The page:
This phenomenon is easy to see by simply surveying the number of COTS components available from optic component suppliers. For example, in the 2006 Edmund Optics’ Master Source Book, fewer than 100 different COTS items designed specifically for use in the IR were listed. In 2009, that number reached nearly 300 and has since grown to more than 525 items in the 2011 Master Source Book. Edmund Optics is not alone in its continued product development in the infrared, as numerous component suppliers also have increased their infrared component offerings. The dedication of component suppliers to this growing industry only stands to aid in the continued growth of this market and future advancements in commercially available IR systems.
The dedication of component suppliers to this growing industry will help ensure continuing market growth and the future availability of commercial IR systems. Courtesy of Edmund Optics.
The blending of these market influences has caused a directional shift in the wide-reaching business strategies for IR systems manufacturers and integrators. Companies whose business models have historically been driven by military contracts are now readying themselves for increased participation in the commercial market. In May 2010, Flir Systems acquired Raymarine, the British manufacturer of marine global positioning systems. The acquisition gave Flir Systems an instant increase in its commercial distribution network. At the time, Raymarine had approximately 1000 retail outlets and more than 400 OEMs of its marine global positioning systems.
Flir intends to integrate its commercial thermal imaging products into the Raymarine distribution network, greatly increasing the chances of widespread consumer adoption. Additionally, in June 2010, General Dynamics acquired Kylmar Ltd., the UK supplier of IR sensors and surveillance systems. The Kylmar acquisition illustrates General Dynamics’ strategic decision to vertically integrate and better position itself in the market of commercially available IR imaging systems.
Infrared imaging isn’t just for the military anymore. As the cost of IR imaging systems decreases, commercial applications are expanding. Even exterminators are starting to use thermal imaging instruments to seek out locations of rodent and termite infestations.
Even prior to the recent reduction in IR sensor costs and the widespread availability of IR components, the market had already begun to see increases in commercial uses of IR imaging systems. They were being used in applications ranging from industrial process control to predictive maintenance and from mammography to law enforcement surveillance. Heating and cooling companies across the US continue to adopt IR cameras to provide complete efficiency ratings. Exterminators are using thermal imaging to identify locations of rodent nests and termite infestations, thus reducing the amount of time spent surveying the property. This level of demand, despite the high cost of equipment procurement, has managed to sustain the commercial IR market until the commoditization of the necessary pieces occurs. That time is now.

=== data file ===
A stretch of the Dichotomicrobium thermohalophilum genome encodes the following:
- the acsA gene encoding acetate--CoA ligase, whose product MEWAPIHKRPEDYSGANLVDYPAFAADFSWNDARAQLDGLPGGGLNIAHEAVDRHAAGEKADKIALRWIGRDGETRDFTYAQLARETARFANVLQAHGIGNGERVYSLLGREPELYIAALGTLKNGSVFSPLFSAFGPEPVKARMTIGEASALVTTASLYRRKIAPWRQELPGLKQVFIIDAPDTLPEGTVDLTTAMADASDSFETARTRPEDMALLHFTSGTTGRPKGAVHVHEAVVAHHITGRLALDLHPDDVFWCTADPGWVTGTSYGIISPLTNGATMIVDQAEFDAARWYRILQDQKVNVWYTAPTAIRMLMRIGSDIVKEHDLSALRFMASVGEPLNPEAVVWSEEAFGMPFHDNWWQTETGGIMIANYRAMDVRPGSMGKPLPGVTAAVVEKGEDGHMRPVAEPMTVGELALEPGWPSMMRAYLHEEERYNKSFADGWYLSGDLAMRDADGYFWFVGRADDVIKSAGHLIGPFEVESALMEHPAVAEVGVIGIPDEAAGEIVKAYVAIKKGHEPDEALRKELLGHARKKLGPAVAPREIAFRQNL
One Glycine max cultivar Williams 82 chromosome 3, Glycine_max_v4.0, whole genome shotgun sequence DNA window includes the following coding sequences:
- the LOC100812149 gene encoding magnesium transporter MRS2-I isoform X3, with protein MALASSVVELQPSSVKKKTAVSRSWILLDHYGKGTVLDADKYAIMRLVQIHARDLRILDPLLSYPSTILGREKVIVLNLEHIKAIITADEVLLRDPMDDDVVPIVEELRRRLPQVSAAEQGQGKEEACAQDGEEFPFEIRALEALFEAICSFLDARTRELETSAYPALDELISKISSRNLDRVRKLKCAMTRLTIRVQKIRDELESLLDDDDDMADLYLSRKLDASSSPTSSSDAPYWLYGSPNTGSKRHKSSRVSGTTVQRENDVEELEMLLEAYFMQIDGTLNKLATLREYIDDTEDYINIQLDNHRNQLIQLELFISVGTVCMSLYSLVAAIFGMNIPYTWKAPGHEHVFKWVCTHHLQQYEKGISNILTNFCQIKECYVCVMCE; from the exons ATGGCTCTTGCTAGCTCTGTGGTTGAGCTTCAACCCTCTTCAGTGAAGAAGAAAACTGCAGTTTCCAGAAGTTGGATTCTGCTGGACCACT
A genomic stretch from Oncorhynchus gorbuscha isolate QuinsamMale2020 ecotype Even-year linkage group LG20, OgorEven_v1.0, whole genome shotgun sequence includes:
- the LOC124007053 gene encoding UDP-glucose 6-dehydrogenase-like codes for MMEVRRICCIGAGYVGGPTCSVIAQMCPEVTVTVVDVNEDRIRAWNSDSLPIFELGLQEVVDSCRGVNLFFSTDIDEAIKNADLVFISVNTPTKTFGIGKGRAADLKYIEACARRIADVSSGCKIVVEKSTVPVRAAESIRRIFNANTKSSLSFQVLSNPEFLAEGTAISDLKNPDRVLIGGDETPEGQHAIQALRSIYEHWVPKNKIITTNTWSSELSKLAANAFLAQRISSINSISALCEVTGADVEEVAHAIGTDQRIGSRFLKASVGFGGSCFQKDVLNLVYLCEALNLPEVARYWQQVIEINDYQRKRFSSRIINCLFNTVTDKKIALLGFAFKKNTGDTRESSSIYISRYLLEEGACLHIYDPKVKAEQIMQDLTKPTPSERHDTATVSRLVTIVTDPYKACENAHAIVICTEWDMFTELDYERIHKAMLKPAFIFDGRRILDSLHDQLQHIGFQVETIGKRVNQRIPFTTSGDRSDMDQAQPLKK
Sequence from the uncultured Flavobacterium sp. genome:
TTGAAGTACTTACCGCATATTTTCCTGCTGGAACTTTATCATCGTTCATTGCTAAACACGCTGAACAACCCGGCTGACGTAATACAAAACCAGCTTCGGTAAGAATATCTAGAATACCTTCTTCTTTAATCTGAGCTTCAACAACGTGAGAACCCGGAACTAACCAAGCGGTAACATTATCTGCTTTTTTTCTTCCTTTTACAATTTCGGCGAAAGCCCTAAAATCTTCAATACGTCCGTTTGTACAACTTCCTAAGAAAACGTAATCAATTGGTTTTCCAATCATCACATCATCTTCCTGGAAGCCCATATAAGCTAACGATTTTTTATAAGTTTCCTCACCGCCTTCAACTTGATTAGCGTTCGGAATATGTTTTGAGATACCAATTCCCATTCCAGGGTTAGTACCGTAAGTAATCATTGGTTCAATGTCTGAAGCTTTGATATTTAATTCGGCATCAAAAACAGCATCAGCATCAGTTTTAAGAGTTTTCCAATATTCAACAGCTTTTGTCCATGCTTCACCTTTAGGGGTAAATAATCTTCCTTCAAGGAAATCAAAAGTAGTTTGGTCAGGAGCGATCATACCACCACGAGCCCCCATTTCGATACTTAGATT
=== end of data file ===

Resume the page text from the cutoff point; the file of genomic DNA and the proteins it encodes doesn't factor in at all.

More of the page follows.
With the widespread availability of COTS IR components continuing to rise, the cost barrier to commercial research and development is expected to be eliminated. This, coupled with the already drastic reduction in sensor costs, should spur further product adaptation from military uses to commercial uses, increasing the demand for commercial IR systems.
A European Commission draft law will require all mid- and high-end cars in Europe to be equipped with pedestrian-recognition systems by 2015.
The worldwide IR market is primed for significant growth over the next few years. Component suppliers, systems designers, integrators and systems manufactures are preparing for this technological boom. And consumers are waiting for the release of the next commercially available IR system – perhaps one that will change the way we see our lives.
Meet the author
David Henz is manager at Edmund Optics in Tucson, Ariz.; e-mail: email@example.com